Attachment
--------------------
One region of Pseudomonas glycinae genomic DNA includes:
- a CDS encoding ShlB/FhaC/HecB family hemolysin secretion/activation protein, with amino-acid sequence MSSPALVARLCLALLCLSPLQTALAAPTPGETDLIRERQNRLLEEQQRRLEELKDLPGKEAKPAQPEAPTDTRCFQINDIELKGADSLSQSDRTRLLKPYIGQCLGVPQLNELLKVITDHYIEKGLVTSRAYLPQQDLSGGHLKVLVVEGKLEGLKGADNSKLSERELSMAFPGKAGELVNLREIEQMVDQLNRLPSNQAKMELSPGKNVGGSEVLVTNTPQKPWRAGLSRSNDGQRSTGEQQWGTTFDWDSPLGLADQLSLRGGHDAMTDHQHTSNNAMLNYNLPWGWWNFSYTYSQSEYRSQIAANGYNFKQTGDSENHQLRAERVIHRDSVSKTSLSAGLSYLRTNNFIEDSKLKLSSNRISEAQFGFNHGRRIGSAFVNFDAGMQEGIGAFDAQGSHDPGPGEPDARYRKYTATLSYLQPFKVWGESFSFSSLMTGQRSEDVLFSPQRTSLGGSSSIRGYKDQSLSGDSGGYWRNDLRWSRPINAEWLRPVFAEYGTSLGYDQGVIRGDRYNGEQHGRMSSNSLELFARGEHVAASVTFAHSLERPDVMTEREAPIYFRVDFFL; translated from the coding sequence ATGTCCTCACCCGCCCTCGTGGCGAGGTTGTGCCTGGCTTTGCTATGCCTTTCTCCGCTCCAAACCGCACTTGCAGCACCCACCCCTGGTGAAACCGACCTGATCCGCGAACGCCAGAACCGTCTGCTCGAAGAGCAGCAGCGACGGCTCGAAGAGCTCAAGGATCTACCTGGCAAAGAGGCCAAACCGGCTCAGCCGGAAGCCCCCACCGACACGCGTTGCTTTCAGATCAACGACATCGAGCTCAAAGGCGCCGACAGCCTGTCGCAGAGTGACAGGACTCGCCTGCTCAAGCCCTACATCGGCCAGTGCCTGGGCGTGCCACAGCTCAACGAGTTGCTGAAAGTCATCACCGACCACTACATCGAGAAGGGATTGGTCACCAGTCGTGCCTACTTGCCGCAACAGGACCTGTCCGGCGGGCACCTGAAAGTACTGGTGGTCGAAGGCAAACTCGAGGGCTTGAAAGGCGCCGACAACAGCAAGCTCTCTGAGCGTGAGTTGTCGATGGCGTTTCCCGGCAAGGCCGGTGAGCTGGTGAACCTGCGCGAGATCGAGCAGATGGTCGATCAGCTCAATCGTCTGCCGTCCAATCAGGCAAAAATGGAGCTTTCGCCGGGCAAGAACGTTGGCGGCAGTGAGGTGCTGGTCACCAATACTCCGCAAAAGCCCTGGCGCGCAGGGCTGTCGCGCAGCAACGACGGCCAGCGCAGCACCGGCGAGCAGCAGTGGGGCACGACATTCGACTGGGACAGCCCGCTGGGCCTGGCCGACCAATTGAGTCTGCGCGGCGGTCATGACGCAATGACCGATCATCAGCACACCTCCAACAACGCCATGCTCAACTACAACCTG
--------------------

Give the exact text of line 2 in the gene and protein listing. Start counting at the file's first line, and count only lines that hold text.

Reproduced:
- a CDS encoding ShlB/FhaC/HecB family hemolysin secretion/activation protein, with amino-acid sequence MSSPALVARLCLALLCLSPLQTALAAPTPGETDLIRERQNRLLEEQQRRLEELKDLPGKEAKPAQPEAPTDTRCFQINDIELKGADSLSQSDRTRLLKPYIGQCLGVPQLNELLKVITDHYIEKGLVTSRAYLPQQDLSGGHLKVLVVEGKLEGLKGADNSKLSERELSMAFPGKAGELVNLREIEQMVDQLNRLPSNQAKMELSPGKNVGGSEVLVTNTPQKPWRAGLSRSNDGQRSTGEQQWGTTFDWDSPLGLADQLSLRGGHDAMTDHQHTSNNAMLNYNLPWGWWNFSYTYSQSEYRSQIAANGYNFKQTGDSENHQLRAERVIHRDSVSKTSLSAGLSYLRTNNFIEDSKLKLSSNRISEAQFGFNHGRRIGSAFVNFDAGMQEGIGAFDAQGSHDPGPGEPDARYRKYTATLSYLQPFKVWGESFSFSSLMTGQRSEDVLFSPQRTSLGGSSSIRGYKDQSLSGDSGGYWRNDLRWSRPINAEWLRPVFAEYGTSLGYDQGVIRGDRYNGEQHGRMSSNSLELFARGEHVAASVTFAHSLERPDVMTEREAPIYFRVDFFL; translated from the coding sequence ATGTCCTCACCCGCCCTCGTGGCGAGGTTGTGCCTGGCTTTGCTATGCCTTTCTCCGCTCCAAACCGCACTTGCAGCACCCACCCCTGGTGAAACCGACCTGATCCGCGAACGCCAGAACCGTCTGCTCGAAGAGCAGCAGCGACGGCTCGAAGAGCTCAAGGATCTACCTGGCAAAGAGGCCAAACCGGCTCAGCCGGAAGCCCCCACCGACACGCGTTGCTTTCAGATCAACGACATCGAGCTCAAAGGCGCCGACAGCCTGTCGCAGAGTGACAGGACTCGCCTGCTCAAGCCCTACATCGGCCAGTGCCTGGGCGTGCCACAGCTCAACGAGTTGCTGAAAGTCATCACCGACCACTACATCGAGAAGGGATTGGTCACCAGTCGTGCCTACTTGCCGCAACAGGACCTGTCCGGCGGGCACCTGAAAGTACTGGTGGTCGAAGGCAAACTCGAGGGCTTGAAAGGCGCCGACAACAGCAAGCTCTCTGAGCGTGAGTTGTCGATGGCGTTTCCCGGCAAGGCCGGTGAGCTGGTGAACCTGCGCGAGATCGAGCAGATGGTCGATCAGCTCAATCGTCTGCCGTCCAATCAGGCAAAAATGGAGCTTTCGCCGGGCAAGAACGTTGGCGGCAGTGAGGTGCTGGTCACCAATACTCCGCAAAAGCCCTGGCGCGCAGGGCTGTCGCGCAGCAACGACGGCCAGCGCAGCACCGGCGAGCAGCAGTGGGGCACGACATTCGACTGGGACAGCCCGCTGGGCCTGGCCGACCAATTGAGTCTGCGCGGCGGTCATGACGCAATGACCGATCATCAGCACACCTCCAACAACGCCATGCTCAACTACAACCTG